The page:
Kenny’s review published on Letterboxd:
With this being my first Harmony Korine film, I didn't really know anything about his style or his way of thinking, when it comes to direction. Known for the shocking content in his film, Korine isn't just another director on the street. But with everyone on this site and everything I've heard about Spring Breakers, it instantly became one of my most anticipated films of the year.
First off, the marketing team behind this film should win some sort of award for tricking all of these young people into seeing essentially an art-house film. Some of my friends saw it while it was playing in theaters, expecting another Project X type movie, but with some more familiar and recognizable faces, specifically James Franco, Selena Gomez, and Vanessa Hudgens. Which really amused me, since I knew that this was a Harmony Korine directed film and it wouldn't be what they were hoping for. But they didn't. As expected, they told me not to go see it, since they thought it got boring after 30 minutes. Oh, how they were so wrong...
Don't go into Spring Breakers expecting a huge party film, which it is marketed as. While it is in the beginning, that changes pretty fast. I apologize to compare Korine to Malick like many have been doing already, but the film has a Malick-like juxtaposition of action and dialogue, which I really enjoyed. It's also very satirical. Korine takes these girls known for their Disney Channel fame and throws them into roles they have never played before, which was really interesting to see. It's basically a commentary on the generation of today and how they are so obsessed with celebrities, pop culture and how immoral behavior is seen as fun by the masses, something not a lot of films explore, since it is still relatively new.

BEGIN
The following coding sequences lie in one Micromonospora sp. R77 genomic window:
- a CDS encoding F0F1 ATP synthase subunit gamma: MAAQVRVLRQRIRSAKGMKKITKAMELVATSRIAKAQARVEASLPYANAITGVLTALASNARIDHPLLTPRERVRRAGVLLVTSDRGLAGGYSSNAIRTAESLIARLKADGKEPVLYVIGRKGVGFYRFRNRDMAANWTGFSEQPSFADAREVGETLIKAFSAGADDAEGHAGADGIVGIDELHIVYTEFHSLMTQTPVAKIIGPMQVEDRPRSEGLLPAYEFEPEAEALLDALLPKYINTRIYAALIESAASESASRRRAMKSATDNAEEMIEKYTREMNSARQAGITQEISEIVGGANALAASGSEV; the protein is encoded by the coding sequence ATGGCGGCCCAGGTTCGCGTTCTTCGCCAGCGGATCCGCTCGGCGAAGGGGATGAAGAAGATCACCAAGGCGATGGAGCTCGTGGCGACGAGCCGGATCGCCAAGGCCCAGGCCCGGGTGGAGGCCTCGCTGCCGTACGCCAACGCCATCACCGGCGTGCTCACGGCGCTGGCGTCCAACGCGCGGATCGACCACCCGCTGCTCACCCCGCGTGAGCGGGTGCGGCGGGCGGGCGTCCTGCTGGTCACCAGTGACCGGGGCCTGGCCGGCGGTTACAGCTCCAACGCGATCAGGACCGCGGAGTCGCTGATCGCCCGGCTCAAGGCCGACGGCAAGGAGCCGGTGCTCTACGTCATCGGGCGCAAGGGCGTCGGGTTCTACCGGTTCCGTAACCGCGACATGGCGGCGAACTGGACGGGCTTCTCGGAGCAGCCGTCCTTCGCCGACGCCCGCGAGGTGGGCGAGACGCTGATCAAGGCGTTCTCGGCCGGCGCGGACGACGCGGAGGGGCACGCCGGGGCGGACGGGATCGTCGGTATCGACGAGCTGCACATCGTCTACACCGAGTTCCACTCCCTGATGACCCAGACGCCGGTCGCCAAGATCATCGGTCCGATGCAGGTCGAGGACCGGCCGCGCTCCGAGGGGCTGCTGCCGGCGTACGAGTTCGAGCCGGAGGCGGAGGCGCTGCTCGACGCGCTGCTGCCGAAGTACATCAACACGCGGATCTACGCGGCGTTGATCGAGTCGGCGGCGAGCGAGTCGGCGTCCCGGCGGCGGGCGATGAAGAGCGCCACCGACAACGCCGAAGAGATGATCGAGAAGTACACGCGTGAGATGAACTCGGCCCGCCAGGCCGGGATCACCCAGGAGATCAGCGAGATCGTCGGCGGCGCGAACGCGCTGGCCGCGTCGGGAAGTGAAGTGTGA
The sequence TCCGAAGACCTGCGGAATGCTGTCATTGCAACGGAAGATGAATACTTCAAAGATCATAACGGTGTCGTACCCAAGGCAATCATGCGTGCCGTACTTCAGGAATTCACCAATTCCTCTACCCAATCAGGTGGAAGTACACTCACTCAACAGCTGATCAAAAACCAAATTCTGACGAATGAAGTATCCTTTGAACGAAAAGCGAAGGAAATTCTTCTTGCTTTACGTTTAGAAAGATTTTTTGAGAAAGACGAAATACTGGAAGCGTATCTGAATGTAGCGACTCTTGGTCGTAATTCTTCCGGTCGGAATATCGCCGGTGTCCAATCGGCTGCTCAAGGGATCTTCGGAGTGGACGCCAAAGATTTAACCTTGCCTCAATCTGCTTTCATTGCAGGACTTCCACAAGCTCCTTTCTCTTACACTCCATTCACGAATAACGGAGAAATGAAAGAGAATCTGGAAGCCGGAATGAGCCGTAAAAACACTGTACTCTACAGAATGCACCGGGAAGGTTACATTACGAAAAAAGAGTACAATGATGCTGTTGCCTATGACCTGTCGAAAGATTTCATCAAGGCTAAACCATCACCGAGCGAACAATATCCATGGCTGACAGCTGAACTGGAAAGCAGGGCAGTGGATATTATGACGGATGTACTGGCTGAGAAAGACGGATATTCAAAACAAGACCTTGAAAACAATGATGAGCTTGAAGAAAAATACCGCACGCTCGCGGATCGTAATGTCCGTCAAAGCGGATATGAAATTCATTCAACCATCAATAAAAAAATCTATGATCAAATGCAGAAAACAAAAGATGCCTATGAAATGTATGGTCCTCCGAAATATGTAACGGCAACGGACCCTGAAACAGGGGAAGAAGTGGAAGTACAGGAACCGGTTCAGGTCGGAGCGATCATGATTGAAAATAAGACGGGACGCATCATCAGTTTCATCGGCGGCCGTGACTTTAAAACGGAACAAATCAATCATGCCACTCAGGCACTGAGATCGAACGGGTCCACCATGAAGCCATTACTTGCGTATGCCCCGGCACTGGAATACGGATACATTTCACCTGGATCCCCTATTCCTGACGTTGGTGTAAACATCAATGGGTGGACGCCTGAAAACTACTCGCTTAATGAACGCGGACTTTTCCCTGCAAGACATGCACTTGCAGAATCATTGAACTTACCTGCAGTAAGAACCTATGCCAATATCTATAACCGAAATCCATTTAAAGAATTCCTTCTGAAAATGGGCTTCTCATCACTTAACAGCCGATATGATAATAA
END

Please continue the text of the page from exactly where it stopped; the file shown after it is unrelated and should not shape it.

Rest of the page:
Korine's direction is entirely entrancing and hypnotic, with whispery dialogue and bright colors. With the cinematography being fantastic, it really established the tone and overall mood of the film very early on. The score was surprisingly good, created by Cliff Martinez of Drive fame and Skrillex. The opening sequence throws us right in the middle of spring break, showing us the scantly-clad women, the beer bongs, and everything in between and everything else typically associated with spring break. Korine keeps showing us footage like this throughout the film and what I think he was trying to do is make all the spring break party stuff boring and repetitive, other than appealing.
The writing is pretty good, especially all the dialogue for James Franco's Alien character (pronounced Aleen). His performance steals the show, not just because of his accent or absurdity, it's just the way he shows vulnerability while still being this gangster rapper. This is easily James Franco's best work yet. As for the main girls, they did a solid job of acting naive, but other than that, nothing new or outstanding do they bring to Spring Breakers. I genuinely only cared for Selena Gomez's character Faith, the good, christian one out of the group. The story is straight-forward and is easy to follow, nothing complex here. It can be pretty humorous at times and like most, this film has a scene involving a Britney Spears song and it's really great. But the biggest problem I have with the film is the ending. It just really didn't do it for me and left a bitter taste in my mouth.
Other than that, Harmony Korine's shocking Spring Breakers is great and I will certainly bring it up later in the year, when discussing the best films of 2013.